If a backup drive is not connected T/M will not "save" the info (contra a post above) but AFAIK, will keep meta data about it as a housekeeping matter. When reconnected, it will then save the files it kept track of.
 

Armoured

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If a backup drive is not connected T/M will not "save" the info (contra a post above) but AFAIK, will keep meta data about it as a housekeeping matter. When reconnected, it will then save the files it kept track of.
It can winnow files from the hourly and daily backups.

And it can save files in local snapshots that can then get saved over to the backup drive later (subject to space on the startup disk).

https://www.howtogeek.com/276196/you-can-use-time-machine-even-if-your-backup-drive-isnt-plugged-in/

It's very good but it's not a full archive solution.
 

Darmok N Jalad

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Yes, from what I gather, once you configure Time Machine on a Mac, your Mac will make its own snapshots with available storage on your local drive, and when you reconnect to the Time Machine drive, it updates and clears that space locally. It should behave like this since any MacBook Air/Pro won't always be connected to the Time Machine drive. I believe these backups are in the "Other" category when you look at your storage info under "About this Mac."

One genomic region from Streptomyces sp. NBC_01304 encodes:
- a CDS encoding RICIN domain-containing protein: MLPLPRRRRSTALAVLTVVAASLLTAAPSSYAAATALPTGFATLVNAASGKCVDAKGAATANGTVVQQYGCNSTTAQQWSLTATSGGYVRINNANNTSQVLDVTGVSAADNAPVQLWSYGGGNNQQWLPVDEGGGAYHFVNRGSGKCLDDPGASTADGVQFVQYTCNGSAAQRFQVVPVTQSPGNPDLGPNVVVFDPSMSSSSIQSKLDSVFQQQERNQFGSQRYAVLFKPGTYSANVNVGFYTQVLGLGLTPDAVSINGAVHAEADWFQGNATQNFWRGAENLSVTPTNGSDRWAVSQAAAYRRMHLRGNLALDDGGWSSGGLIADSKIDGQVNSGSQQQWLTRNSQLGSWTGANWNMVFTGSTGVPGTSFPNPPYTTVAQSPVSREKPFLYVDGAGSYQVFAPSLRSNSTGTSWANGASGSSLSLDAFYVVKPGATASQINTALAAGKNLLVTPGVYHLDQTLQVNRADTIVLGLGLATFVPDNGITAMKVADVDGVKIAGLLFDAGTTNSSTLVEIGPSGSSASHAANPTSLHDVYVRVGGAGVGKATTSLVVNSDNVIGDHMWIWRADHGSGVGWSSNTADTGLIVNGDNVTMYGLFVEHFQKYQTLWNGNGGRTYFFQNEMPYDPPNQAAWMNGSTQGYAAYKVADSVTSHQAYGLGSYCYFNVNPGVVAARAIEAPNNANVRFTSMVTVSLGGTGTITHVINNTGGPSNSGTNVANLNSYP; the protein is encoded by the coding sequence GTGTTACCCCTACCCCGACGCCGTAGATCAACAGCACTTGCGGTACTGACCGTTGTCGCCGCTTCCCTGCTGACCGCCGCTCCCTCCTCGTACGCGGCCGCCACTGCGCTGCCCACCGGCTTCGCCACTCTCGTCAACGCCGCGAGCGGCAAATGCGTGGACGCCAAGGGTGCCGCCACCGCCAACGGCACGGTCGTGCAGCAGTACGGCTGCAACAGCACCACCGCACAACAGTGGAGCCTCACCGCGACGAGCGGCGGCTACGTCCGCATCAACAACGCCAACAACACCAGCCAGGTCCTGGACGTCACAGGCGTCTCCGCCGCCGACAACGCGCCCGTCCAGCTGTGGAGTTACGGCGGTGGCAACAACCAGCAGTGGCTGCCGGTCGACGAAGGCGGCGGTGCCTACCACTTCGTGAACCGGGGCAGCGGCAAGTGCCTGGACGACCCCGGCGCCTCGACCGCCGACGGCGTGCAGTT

threeOh

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Agreed, however there is the scenario where when Time Machine runs out of space it will delete the oldest backups to make space for new saves. Time Machine is thus not suitable for archival backup. Fwiw.
No, its not suitable for archival backups. Its not and has never been an archival backup. Its incremental. Which makes it extremely useful for recovering files. Before it runs out of space, the user can decide what gets deleted. My backups go back a decade, split over 2 5TB drives, with the very simple approach of dumping what i believe isn't necessary and not letting my computer make what are important decisions for me.